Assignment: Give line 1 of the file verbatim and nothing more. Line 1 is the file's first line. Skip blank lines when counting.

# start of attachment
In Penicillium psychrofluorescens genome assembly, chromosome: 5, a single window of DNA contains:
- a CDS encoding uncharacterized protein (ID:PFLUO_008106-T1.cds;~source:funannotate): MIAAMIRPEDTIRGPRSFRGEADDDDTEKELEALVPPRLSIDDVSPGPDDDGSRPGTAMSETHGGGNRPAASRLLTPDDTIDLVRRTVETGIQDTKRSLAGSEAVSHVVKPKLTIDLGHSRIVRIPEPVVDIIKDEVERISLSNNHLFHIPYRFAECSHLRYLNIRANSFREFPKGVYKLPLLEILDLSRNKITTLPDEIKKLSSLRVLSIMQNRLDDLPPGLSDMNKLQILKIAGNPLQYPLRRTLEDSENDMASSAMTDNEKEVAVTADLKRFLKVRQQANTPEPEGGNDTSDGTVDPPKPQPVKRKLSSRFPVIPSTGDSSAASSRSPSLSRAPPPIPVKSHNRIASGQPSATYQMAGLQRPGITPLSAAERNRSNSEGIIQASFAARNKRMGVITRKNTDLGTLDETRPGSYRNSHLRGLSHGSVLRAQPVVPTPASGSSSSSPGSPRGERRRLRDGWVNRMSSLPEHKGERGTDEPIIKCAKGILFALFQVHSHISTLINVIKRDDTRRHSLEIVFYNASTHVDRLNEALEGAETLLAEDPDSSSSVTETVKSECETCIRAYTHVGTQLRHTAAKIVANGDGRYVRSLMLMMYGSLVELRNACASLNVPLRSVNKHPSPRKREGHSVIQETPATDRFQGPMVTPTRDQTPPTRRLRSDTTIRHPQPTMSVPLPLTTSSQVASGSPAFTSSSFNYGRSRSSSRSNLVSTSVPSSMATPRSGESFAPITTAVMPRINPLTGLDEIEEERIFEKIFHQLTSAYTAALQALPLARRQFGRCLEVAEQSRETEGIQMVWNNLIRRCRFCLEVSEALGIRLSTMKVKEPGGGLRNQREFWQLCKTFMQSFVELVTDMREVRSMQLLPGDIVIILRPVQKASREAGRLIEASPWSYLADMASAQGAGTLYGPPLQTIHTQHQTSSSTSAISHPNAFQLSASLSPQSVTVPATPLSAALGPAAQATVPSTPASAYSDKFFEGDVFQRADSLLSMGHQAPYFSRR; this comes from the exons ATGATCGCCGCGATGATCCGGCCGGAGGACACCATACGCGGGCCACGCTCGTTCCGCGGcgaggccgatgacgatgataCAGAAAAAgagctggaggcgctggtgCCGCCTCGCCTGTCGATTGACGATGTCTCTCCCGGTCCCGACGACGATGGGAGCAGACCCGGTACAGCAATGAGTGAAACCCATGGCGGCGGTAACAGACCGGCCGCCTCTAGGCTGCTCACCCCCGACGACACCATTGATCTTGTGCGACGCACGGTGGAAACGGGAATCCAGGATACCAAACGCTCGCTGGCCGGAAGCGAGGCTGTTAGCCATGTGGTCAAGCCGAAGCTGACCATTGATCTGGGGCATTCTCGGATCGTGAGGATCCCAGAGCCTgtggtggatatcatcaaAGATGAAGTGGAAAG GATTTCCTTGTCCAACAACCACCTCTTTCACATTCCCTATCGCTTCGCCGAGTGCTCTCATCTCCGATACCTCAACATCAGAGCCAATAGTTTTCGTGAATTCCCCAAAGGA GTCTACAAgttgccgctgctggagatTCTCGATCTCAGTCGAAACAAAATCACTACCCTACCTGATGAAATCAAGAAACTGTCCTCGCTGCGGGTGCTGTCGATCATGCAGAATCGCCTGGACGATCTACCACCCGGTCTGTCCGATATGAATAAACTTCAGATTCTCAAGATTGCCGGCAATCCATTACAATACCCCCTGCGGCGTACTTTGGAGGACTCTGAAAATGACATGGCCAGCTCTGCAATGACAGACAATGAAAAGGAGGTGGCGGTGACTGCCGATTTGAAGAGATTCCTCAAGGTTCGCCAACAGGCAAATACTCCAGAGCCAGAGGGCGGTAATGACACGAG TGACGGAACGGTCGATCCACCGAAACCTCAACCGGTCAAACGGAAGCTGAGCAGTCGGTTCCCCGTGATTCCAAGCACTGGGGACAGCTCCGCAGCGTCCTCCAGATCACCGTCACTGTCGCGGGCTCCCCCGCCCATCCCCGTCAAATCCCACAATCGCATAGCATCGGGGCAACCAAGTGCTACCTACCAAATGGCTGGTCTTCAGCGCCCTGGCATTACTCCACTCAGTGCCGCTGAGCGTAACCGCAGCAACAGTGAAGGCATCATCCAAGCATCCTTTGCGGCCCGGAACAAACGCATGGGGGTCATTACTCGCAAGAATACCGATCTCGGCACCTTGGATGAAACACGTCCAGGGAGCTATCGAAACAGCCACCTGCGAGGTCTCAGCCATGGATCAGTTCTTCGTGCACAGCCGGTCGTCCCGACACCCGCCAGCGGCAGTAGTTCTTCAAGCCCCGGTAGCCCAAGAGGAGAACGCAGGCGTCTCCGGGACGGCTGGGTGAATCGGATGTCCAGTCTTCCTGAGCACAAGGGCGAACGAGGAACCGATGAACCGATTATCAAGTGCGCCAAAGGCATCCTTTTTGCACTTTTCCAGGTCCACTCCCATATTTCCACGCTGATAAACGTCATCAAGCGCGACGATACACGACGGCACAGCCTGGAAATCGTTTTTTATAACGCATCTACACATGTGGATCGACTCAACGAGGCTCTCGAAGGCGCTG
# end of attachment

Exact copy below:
In Penicillium psychrofluorescens genome assembly, chromosome: 5, a single window of DNA contains: